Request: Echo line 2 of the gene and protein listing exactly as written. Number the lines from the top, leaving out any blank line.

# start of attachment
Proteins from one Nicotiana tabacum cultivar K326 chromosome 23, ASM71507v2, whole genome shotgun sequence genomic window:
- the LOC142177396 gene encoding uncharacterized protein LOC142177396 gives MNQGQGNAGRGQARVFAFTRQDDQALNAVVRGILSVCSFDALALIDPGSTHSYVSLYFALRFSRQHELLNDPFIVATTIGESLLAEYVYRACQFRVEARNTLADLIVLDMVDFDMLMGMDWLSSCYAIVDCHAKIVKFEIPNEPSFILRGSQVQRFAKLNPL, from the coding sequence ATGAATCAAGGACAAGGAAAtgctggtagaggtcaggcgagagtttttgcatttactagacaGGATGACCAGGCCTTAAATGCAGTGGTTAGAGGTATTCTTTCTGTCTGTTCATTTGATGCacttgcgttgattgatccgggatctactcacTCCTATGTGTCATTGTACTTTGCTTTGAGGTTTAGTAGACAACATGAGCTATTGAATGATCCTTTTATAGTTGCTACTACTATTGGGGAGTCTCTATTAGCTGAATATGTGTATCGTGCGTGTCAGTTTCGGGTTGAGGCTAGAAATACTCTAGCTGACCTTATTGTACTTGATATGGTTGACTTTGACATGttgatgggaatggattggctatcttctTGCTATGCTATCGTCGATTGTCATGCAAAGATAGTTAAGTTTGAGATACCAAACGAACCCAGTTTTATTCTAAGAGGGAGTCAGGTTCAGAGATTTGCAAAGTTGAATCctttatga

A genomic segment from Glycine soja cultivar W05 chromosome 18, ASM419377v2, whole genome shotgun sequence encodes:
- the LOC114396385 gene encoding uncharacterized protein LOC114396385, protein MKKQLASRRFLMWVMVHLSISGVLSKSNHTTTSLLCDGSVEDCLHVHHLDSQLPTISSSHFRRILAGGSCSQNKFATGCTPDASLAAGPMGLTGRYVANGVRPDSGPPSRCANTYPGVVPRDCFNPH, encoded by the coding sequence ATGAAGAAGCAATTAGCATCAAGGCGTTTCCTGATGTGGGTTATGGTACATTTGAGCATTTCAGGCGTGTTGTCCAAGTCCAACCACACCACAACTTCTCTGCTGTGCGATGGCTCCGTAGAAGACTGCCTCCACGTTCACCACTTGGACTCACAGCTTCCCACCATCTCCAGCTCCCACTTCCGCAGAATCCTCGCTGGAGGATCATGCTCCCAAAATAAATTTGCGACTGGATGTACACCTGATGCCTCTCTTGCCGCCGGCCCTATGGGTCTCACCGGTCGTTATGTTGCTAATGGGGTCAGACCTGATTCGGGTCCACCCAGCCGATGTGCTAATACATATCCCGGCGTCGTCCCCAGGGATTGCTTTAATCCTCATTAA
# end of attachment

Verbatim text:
- the LOC142177396 gene encoding uncharacterized protein LOC142177396 gives MNQGQGNAGRGQARVFAFTRQDDQALNAVVRGILSVCSFDALALIDPGSTHSYVSLYFALRFSRQHELLNDPFIVATTIGESLLAEYVYRACQFRVEARNTLADLIVLDMVDFDMLMGMDWLSSCYAIVDCHAKIVKFEIPNEPSFILRGSQVQRFAKLNPL, from the coding sequence ATGAATCAAGGACAAGGAAAtgctggtagaggtcaggcgagagtttttgcatttactagacaGGATGACCAGGCCTTAAATGCAGTGGTTAGAGGTATTCTTTCTGTCTGTTCATTTGATGCacttgcgttgattgatccgggatctactcacTCCTATGTGTCATTGTACTTTGCTTTGAGGTTTAGTAGACAACATGAGCTATTGAATGATCCTTTTATAGTTGCTACTACTATTGGGGAGTCTCTATTAGCTGAATATGTGTATCGTGCGTGTCAGTTTCGGGTTGAGGCTAGAAATACTCTAGCTGACCTTATTGTACTTGATATGGTTGACTTTGACATGttgatgggaatggattggctatcttctTGCTATGCTATCGTCGATTGTCATGCAAAGATAGTTAAGTTTGAGATACCAAACGAACCCAGTTTTATTCTAAGAGGGAGTCAGGTTCAGAGATTTGCAAAGTTGAATCctttatga